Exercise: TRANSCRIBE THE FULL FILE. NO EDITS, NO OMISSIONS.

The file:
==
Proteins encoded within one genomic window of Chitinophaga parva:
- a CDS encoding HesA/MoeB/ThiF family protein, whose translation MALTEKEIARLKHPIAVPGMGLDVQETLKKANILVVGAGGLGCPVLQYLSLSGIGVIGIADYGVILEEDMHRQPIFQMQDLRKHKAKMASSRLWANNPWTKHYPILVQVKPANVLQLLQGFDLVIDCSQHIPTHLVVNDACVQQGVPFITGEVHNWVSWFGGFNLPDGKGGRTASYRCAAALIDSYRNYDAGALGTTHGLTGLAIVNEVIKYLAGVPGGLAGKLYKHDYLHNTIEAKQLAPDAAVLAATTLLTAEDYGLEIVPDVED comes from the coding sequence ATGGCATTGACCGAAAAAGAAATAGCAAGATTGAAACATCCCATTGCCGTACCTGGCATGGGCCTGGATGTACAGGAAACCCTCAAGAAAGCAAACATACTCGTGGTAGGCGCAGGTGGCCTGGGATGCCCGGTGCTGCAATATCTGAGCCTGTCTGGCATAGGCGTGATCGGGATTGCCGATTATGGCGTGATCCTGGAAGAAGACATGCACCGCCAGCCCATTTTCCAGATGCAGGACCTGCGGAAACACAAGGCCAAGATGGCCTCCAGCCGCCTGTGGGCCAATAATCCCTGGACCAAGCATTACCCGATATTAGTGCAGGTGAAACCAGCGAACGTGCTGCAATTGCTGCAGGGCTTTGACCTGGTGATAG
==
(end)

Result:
Proteins encoded within one genomic window of Chitinophaga parva:
- a CDS encoding HesA/MoeB/ThiF family protein, whose translation MALTEKEIARLKHPIAVPGMGLDVQETLKKANILVVGAGGLGCPVLQYLSLSGIGVIGIADYGVILEEDMHRQPIFQMQDLRKHKAKMASSRLWANNPWTKHYPILVQVKPANVLQLLQGFDLVIDCSQHIPTHLVVNDACVQQGVPFITGEVHNWVSWFGGFNLPDGKGGRTASYRCAAALIDSYRNYDAGALGTTHGLTGLAIVNEVIKYLAGVPGGLAGKLYKHDYLHNTIEAKQLAPDAAVLAATTLLTAEDYGLEIVPDVED comes from the coding sequence ATGGCATTGACCGAAAAAGAAATAGCAAGATTGAAACATCCCATTGCCGTACCTGGCATGGGCCTGGATGTACAGGAAACCCTCAAGAAAGCAAACATACTCGTGGTAGGCGCAGGTGGCCTGGGATGCCCGGTGCTGCAATATCTGAGCCTGTCTGGCATAGGCGTGATCGGGATTGCCGATTATGGCGTGATCCTGGAAGAAGACATGCACCGCCAGCCCATTTTCCAGATGCAGGACCTGCGGAAACACAAGGCCAAGATGGCCTCCAGCCGCCTGTGGGCCAATAATCCCTGGACCAAGCATTACCCGATATTAGTGCAGGTGAAACCAGCGAACGTGCTGCAATTGCTGCAGGGCTTTGACCTGGTGATAG